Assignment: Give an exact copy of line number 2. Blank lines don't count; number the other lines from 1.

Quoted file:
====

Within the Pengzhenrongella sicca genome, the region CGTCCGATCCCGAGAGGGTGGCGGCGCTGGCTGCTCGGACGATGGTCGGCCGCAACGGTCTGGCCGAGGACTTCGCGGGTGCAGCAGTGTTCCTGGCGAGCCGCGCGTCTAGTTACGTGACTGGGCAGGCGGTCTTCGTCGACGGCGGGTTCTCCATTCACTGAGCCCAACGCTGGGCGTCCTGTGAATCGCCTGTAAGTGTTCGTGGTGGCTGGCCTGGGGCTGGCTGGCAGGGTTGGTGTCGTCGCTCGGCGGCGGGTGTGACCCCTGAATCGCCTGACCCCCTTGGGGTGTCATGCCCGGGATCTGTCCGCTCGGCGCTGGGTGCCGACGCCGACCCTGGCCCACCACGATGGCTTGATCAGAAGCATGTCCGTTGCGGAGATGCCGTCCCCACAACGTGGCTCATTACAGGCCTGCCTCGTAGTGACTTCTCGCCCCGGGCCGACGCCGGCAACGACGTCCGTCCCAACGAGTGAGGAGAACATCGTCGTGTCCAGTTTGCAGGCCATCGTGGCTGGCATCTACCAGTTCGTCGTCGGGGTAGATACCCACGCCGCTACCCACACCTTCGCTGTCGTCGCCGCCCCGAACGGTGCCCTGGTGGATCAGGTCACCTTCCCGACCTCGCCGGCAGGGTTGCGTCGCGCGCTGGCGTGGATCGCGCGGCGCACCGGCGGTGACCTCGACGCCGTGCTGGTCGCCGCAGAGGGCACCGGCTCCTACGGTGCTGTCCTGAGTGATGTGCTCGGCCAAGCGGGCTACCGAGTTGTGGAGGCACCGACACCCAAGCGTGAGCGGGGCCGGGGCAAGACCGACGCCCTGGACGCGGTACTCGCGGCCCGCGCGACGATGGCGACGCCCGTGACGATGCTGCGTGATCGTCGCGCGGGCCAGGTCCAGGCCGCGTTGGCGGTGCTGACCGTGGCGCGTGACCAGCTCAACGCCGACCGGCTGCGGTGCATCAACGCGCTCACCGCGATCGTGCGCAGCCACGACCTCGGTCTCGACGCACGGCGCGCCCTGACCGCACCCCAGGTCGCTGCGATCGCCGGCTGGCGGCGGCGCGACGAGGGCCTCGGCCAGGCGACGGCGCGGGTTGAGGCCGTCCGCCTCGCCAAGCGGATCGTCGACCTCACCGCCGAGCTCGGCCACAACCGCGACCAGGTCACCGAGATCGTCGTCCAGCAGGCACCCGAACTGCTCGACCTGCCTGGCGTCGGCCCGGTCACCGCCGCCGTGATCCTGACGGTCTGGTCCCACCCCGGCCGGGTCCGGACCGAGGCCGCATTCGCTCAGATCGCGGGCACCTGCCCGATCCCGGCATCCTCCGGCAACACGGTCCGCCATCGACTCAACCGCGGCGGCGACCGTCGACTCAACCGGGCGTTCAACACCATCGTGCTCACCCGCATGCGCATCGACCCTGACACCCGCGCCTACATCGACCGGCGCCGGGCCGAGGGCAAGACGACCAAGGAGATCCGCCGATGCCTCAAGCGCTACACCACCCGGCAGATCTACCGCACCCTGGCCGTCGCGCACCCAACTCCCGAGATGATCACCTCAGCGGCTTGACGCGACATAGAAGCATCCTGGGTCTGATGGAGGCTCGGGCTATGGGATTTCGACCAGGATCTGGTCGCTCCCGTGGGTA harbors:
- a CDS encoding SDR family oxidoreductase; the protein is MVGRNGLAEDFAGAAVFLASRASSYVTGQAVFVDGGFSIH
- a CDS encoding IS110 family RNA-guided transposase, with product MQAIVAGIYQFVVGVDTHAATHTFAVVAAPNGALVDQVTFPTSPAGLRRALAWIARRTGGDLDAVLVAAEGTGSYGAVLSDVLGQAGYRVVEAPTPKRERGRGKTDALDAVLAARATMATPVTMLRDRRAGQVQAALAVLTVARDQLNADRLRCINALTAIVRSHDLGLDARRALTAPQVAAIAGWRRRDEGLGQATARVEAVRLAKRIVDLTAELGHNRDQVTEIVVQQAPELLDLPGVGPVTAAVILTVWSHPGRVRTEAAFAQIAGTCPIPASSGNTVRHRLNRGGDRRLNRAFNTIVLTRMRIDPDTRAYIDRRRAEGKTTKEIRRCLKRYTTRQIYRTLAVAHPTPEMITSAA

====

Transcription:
- a CDS encoding SDR family oxidoreductase; the protein is MVGRNGLAEDFAGAAVFLASRASSYVTGQAVFVDGGFSIH